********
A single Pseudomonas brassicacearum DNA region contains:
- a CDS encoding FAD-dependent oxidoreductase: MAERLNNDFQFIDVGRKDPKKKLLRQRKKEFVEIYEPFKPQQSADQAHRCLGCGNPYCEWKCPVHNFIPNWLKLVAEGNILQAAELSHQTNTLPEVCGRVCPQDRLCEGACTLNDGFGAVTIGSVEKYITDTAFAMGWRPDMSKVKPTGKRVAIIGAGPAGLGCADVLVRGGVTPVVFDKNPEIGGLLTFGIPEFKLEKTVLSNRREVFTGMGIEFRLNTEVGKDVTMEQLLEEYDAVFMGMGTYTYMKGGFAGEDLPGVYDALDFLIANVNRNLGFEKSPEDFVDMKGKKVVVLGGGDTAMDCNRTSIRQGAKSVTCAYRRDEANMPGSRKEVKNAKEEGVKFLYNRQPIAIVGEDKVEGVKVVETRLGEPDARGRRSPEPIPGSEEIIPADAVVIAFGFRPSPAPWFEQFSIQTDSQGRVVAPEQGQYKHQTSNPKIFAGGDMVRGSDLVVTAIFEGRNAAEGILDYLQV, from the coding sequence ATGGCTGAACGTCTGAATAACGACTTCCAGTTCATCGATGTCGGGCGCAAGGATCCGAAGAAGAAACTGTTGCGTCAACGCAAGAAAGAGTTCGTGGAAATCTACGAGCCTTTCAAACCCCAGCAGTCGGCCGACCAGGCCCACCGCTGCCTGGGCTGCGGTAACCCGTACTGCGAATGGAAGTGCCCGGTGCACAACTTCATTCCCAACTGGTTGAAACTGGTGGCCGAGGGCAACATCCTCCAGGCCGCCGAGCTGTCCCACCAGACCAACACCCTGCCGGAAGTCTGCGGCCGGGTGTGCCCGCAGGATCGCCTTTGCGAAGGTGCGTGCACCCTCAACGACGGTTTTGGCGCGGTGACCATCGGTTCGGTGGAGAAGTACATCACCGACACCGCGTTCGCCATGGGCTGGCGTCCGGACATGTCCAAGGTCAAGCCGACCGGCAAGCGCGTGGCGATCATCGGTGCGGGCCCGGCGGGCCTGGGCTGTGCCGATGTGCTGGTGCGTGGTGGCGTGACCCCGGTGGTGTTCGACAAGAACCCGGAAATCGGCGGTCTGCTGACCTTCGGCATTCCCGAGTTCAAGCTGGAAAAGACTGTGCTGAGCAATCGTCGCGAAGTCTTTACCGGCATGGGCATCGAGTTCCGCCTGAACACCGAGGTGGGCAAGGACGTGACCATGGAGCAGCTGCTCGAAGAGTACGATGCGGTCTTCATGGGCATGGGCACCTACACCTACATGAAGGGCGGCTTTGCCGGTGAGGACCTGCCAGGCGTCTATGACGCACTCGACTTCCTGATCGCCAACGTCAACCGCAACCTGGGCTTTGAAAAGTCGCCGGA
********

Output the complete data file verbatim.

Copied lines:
A single Pseudomonas brassicacearum DNA region contains:
- a CDS encoding FAD-dependent oxidoreductase: MAERLNNDFQFIDVGRKDPKKKLLRQRKKEFVEIYEPFKPQQSADQAHRCLGCGNPYCEWKCPVHNFIPNWLKLVAEGNILQAAELSHQTNTLPEVCGRVCPQDRLCEGACTLNDGFGAVTIGSVEKYITDTAFAMGWRPDMSKVKPTGKRVAIIGAGPAGLGCADVLVRGGVTPVVFDKNPEIGGLLTFGIPEFKLEKTVLSNRREVFTGMGIEFRLNTEVGKDVTMEQLLEEYDAVFMGMGTYTYMKGGFAGEDLPGVYDALDFLIANVNRNLGFEKSPEDFVDMKGKKVVVLGGGDTAMDCNRTSIRQGAKSVTCAYRRDEANMPGSRKEVKNAKEEGVKFLYNRQPIAIVGEDKVEGVKVVETRLGEPDARGRRSPEPIPGSEEIIPADAVVIAFGFRPSPAPWFEQFSIQTDSQGRVVAPEQGQYKHQTSNPKIFAGGDMVRGSDLVVTAIFEGRNAAEGILDYLQV, from the coding sequence ATGGCTGAACGTCTGAATAACGACTTCCAGTTCATCGATGTCGGGCGCAAGGATCCGAAGAAGAAACTGTTGCGTCAACGCAAGAAAGAGTTCGTGGAAATCTACGAGCCTTTCAAACCCCAGCAGTCGGCCGACCAGGCCCACCGCTGCCTGGGCTGCGGTAACCCGTACTGCGAATGGAAGTGCCCGGTGCACAACTTCATTCCCAACTGGTTGAAACTGGTGGCCGAGGGCAACATCCTCCAGGCCGCCGAGCTGTCCCACCAGACCAACACCCTGCCGGAAGTCTGCGGCCGGGTGTGCCCGCAGGATCGCCTTTGCGAAGGTGCGTGCACCCTCAACGACGGTTTTGGCGCGGTGACCATCGGTTCGGTGGAGAAGTACATCACCGACACCGCGTTCGCCATGGGCTGGCGTCCGGACATGTCCAAGGTCAAGCCGACCGGCAAGCGCGTGGCGATCATCGGTGCGGGCCCGGCGGGCCTGGGCTGTGCCGATGTGCTGGTGCGTGGTGGCGTGACCCCGGTGGTGTTCGACAAGAACCCGGAAATCGGCGGTCTGCTGACCTTCGGCATTCCCGAGTTCAAGCTGGAAAAGACTGTGCTGAGCAATCGTCGCGAAGTCTTTACCGGCATGGGCATCGAGTTCCGCCTGAACACCGAGGTGGGCAAGGACGTGACCATGGAGCAGCTGCTCGAAGAGTACGATGCGGTCTTCATGGGCATGGGCACCTACACCTACATGAAGGGCGGCTTTGCCGGTGAGGACCTGCCAGGCGTCTATGACGCACTCGACTTCCTGATCGCCAACGTCAACCGCAACCTGGGCTTTGAAAAGTCGCCGGA